NATO is stepping up its fight against the so-called "Islamic State" (IS) and other violent extremists by launching a new center in Naples. The hub is dedicated to facing challenges from North Africa and the Middle East.
The new command center at its Joint Force Command in Naples will focus on intelligence gathering and defense capacity building in states such as Iraq and Libya.
The "hub," as it's being called, is expected to consist of about 100 people honing in on potential threats in the volatile region, which NATO Secretary General Jens Stoltenberg says are "more complex than at any time since the end of the Cold War."
Another part of the new strategy will see NATO surveillance drones currently based in Sicily feeding back aerial information to hub experts for analysis.
A new NATO approach?
US President Donald Trump has repeatedly demanded NATO make counter-terrorism its highest priority. These moves won't quite fulfill that requirement, but allies eager to please the US hope it at least scores some White House points.
Defense Secretary James Mattis addresses the press during NATO defense ministers' meetings at NATO headquarters in Brussels
Ahead of a two-day meeting with the new US Defense Secretary Jim Mattis, NATO chief Jens Stoltenberg stressed that - in addition to setting up the new capabilities - the alliance had "stood by the US in the fight against terrorism since the country was attacked in 2001."
"We have been helping to fight terrorism in Afghanistan for almost 15 years," Stoltenberg said. "We are training Iraqi officers and supporting the counter-ISIL Coalition with AWACS surveillance planes."
Mattis is expected to unveil some additional specific requests over a two-day meeting with the NATO chief. Mattis recently made a blunt warning that defense spending by member states must rise or else transatlantic cooperation could suffer.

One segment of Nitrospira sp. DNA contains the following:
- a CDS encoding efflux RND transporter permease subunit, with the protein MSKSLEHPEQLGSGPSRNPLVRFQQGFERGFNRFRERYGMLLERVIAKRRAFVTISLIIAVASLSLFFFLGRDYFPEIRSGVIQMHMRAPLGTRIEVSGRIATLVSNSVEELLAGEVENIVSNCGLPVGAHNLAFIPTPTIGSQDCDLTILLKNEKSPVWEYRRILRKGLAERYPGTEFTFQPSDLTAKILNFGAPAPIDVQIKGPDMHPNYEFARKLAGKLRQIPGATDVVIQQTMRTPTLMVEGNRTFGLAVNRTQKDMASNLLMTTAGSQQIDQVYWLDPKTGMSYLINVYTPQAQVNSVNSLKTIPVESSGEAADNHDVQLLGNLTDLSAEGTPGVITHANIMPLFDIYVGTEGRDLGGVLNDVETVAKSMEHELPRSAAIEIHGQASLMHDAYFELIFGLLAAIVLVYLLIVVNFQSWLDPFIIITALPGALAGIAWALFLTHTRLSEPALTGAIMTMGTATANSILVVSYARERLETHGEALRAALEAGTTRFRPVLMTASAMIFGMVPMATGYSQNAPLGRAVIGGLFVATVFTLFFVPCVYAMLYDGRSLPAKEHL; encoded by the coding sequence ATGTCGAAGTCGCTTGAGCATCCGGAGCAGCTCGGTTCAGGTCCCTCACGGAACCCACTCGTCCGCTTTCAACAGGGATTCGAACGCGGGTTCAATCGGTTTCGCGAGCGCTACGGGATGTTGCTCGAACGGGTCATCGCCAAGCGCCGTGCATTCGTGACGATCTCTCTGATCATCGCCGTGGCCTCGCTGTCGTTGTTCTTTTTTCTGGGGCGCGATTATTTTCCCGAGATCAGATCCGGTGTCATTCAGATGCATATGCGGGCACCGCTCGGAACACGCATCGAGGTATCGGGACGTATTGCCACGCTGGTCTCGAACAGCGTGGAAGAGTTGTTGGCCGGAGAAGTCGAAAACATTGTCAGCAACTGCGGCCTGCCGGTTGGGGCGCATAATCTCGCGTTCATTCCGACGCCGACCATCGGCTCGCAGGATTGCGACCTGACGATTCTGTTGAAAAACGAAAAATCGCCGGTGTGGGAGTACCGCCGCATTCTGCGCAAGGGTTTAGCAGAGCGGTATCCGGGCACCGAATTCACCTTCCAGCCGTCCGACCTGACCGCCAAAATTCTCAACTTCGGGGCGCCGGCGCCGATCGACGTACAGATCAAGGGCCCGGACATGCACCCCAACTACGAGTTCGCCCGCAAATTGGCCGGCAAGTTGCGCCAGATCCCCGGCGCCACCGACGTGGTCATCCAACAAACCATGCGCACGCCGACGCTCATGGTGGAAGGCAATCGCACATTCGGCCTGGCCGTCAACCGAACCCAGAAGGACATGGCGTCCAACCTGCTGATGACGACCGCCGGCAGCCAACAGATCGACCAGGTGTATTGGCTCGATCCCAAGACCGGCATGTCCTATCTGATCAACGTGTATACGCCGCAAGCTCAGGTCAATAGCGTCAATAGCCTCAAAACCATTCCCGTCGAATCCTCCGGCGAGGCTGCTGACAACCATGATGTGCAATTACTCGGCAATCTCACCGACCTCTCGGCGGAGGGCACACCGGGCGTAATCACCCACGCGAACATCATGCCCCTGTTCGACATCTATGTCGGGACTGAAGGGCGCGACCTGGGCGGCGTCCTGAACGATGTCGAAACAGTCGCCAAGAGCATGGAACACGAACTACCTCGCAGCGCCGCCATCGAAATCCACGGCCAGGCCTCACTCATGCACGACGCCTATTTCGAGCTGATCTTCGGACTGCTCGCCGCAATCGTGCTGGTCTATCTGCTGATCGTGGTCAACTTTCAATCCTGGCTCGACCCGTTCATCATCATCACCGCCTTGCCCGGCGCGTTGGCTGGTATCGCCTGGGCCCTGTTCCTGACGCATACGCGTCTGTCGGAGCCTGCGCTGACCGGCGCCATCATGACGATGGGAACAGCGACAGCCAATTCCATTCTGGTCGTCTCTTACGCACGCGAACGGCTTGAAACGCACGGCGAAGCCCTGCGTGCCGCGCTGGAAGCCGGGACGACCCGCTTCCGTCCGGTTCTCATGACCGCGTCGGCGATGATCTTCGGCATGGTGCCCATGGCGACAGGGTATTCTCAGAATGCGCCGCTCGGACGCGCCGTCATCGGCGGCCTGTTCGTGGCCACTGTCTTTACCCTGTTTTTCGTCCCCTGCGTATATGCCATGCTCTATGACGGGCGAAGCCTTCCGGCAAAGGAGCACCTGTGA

Words of caution
German Marshall Fund spokesman Bruno Lete said Trump may be damaging the global anti-terror effort even as he seeks to strengthen it.
"Mr. Trump's intentions are honorable," Lete said. "He wants to end civil wars. He want to fight terrorism. So all in all that's fairly straightforward. The only problem is that until now some of the decisions that we've seen have achieved quite the opposite impact and have not brought stability." He cites the travel ban against mostly Muslim countries and criticism of Islam as a religion.
Pauline Massart, deputy director for security and geopolitics at Friends of Europe, says the new focus on the south could be a worthwhile effort for the alliance.
"NATO needs to redefine what it's about today and what it's going to be about in the next 25 years," Massart told DW. While the Russian invasion of Ukraine has provided NATO's "raison d'être" for some allies, others feel IS is an even bigger threat. Those views need to be accommodated, if not reconciled," she said.
Massart added that European allies need to consider whether the EU is not a better place to coordinate counter-terrorism strategies. "That is something we need to revisit," she suggested.